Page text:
NRECA’s political action committee has raised more than $1.2 million in the first five months of this year for federal candidates who support electric cooperatives.
That’s about $60,000 more than the Action Committee for Rural Electrification, better known as ACRE®, received from January through May of last year, said Gabe Snow, ACRE’s director. The committee took in a record $4.2 million during the 2017-2018 election cycle.
ACRE has already begun contributing to federal candidates, who face primaries in the first half of next year followed by a general election in November 2020. The PAC has contributed nearly $458,000 so far to 217 candidates consisting mostly of incumbents seeking re-election, Snow said. ACRE expects to contribute to about 110 to 135 more candidates, for a total of 350 to 375 this cycle.
The contributions have been split almost evenly between Republicans and Democrats so far, Snow said. Contributions to House candidates were split 50-50 between candidates of both parties, but more Republican Senate candidates got contributions because more of them are up for re-election this cycle, said Amy Lewis, ACRE’s deputy director.
ACRE also gives to both the Democratic and Republican House and Senate campaign committees, and it contributes to the leadership PACs run by House Majority Leader Steny Hoyer, D-Md., House Minority Leader Kevin McCarthy, R-Calif., Senate Majority Leader Mitch McConnell, R-Ky., and Senate Minority Leader Chuck Schumer, D-N.Y.
ACRE does not contribute to presidential candidates.
“We consider ourselves nonpartisan,” Lewis said. “We don’t take party into account. We just look at whether they support electric cooperatives.”
Last year, 91% of congressional candidates supported by ACRE were elected to Congress. Those lawmakers are currently considering legislation that could have a big impact on co-ops, including bills to protect co-ops’ tax-exempt status and lower the pension insurance premiums they must pay to the federal government. Congress also is considering how much money to invest in expanding broadband service to rural communities.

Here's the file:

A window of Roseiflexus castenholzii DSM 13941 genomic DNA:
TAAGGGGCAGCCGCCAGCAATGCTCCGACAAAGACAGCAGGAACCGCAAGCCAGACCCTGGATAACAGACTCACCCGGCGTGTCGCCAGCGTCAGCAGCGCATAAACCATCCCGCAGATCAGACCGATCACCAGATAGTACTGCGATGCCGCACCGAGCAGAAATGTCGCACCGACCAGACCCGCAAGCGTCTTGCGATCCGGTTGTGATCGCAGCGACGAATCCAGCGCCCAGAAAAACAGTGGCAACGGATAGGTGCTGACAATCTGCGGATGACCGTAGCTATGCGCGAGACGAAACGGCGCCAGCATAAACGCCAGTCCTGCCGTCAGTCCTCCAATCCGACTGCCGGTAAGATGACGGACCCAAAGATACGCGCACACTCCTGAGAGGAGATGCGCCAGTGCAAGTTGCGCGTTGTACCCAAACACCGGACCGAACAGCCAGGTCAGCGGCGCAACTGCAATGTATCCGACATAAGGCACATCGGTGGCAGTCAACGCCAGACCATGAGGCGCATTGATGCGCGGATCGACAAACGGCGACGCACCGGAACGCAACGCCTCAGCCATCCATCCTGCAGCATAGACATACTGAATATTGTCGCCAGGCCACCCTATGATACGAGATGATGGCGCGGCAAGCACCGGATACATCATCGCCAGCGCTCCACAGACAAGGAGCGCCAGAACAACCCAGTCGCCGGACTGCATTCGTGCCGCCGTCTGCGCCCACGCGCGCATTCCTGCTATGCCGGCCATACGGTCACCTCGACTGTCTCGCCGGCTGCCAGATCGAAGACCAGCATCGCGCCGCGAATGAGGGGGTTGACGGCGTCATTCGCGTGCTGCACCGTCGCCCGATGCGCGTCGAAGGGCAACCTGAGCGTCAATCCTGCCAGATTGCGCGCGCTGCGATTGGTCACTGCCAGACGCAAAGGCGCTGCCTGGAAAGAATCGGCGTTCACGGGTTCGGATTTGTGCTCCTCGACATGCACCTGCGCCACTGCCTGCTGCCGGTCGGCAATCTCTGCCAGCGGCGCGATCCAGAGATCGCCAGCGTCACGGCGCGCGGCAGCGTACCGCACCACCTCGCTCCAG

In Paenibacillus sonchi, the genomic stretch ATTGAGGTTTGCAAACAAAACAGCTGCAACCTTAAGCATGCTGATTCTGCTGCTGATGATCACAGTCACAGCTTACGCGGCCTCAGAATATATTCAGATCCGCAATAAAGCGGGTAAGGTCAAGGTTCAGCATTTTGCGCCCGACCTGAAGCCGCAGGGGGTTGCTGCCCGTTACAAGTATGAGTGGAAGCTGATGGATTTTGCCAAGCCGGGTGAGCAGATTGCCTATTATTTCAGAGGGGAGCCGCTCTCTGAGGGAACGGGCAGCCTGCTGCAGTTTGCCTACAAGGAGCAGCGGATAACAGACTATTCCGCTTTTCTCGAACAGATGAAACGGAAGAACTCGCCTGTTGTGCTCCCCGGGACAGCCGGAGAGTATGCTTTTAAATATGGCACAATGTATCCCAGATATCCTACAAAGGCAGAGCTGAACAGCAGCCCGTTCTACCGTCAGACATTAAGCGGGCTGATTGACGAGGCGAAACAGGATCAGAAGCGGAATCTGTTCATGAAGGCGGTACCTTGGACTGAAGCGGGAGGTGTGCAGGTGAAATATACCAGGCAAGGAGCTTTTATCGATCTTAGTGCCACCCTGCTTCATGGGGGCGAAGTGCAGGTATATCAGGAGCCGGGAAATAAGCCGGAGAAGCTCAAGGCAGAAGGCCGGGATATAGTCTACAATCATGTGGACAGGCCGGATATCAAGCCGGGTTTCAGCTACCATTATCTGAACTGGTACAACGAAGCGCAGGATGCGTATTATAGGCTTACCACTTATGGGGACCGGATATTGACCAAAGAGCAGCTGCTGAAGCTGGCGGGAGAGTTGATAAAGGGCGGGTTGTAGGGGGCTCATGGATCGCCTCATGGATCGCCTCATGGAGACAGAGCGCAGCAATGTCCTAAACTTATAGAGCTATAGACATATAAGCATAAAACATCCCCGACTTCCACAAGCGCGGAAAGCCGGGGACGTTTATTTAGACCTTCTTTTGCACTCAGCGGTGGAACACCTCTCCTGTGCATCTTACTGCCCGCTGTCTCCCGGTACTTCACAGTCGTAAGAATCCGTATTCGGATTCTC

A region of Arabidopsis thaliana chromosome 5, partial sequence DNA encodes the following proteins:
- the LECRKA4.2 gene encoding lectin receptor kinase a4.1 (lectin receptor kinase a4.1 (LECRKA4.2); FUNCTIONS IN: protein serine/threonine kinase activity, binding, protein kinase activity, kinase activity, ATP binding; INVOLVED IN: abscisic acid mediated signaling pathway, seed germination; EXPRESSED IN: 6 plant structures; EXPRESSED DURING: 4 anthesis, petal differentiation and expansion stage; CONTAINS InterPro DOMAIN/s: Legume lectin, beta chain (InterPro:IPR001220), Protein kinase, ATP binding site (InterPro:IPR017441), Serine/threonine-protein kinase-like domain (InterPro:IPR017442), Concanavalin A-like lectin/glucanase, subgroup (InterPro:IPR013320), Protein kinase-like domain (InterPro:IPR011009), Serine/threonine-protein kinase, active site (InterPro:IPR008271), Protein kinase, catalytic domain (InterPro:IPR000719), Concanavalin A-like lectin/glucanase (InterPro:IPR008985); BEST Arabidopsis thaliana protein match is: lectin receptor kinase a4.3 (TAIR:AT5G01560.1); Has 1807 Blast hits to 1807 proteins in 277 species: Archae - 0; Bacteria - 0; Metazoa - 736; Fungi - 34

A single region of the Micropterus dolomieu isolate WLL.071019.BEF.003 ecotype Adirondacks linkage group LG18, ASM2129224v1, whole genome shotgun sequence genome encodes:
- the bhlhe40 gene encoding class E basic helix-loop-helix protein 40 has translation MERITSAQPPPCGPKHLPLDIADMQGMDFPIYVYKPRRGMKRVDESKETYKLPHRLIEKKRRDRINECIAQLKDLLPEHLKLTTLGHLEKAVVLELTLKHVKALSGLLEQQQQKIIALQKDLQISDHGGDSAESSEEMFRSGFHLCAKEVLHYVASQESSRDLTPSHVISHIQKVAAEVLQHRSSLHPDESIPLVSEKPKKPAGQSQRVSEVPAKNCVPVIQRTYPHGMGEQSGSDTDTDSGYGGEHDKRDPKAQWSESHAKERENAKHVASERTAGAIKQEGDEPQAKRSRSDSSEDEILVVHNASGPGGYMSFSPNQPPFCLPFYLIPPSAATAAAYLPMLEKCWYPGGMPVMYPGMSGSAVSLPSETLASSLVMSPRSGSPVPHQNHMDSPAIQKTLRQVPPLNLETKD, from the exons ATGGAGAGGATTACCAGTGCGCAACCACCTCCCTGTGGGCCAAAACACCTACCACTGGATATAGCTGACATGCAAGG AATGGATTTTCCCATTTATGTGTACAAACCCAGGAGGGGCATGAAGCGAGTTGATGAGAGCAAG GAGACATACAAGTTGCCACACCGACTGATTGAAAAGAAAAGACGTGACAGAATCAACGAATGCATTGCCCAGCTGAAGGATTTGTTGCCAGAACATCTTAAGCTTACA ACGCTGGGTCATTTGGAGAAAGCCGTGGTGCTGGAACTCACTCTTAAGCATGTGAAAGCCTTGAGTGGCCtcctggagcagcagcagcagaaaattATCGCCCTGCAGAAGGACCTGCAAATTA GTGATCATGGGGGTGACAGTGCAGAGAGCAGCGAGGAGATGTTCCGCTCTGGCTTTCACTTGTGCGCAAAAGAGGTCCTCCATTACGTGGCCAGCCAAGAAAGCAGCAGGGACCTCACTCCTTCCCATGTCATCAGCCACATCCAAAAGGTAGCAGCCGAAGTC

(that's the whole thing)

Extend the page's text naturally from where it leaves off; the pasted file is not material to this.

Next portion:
The decisions about which candidates to support are made by ACRE’s steering committee, which is composed of Snow and select employees of the NRECA government relations staff. The steering committee consults with the corresponding statewide organizations prior to all contributions.
ACRE receives voluntary grassroots contributions—which average about $65 a year—from more than 35,000 eligible co-op employees, directors and consumer-members in 47 states, Snow said. In general, hourly employees are not eligible to contribute because of laws designed to prevent workers from feeling coerced by their bosses to give. However, those employees are allowed to contribute as consumer-members, Snow said.
About half of the money collected is returned to state PACs managed by the statewide associations to support candidates for state legislatures. The states with the highest number of consumer-members contributing to ACRE in the 2018 election cycle were Ohio, North Carolina and Florida. Ohio had by far the most, with nearly 6,000 co-op members giving a total of about $152,000. They made up more than half of the 11,000 co-op members who contributed to ACRE.
For electric co-ops, every election is important and everyone should exercise the right to vote and get involved in the political process, Snow said.
“It’s all part of our mission to provide safe, affordable, reliable electricity to our 42 million co-op members,” he said.
Erin Kelly is a staff writer at NRECA.
ACRE raises personal, voluntary contributions from NRECA’s eligible membership. Federal law prohibits soliciting contributions from individuals other than NRECA and member-systems’ eligible employees, boards of directors, consumer-members and the families of such individuals. Contributions from ineligible individuals will be returned. For more information on the ACRE program or eligibility to participate, please contact Gabe Snow, ACRE Director, at email@example.com or 703-907-5799.
Contributions to the NRECA Action Committee for Rural Electrification® (ACRE®) are not tax deductible for federal income tax purposes. Contributions to ACRE are voluntary and will be used for political purposes. You have the right to refuse to contribute without reprisal. Federal law prohibits contributions from foreign nationals who lack permanent resident status. Any contribution guidelines presented are merely suggestions. You are free to contribute more or less than the suggested amounts, or not at all. NRECA will not favor or disadvantage anyone by reason of the amount contributed or a decision not to contribute.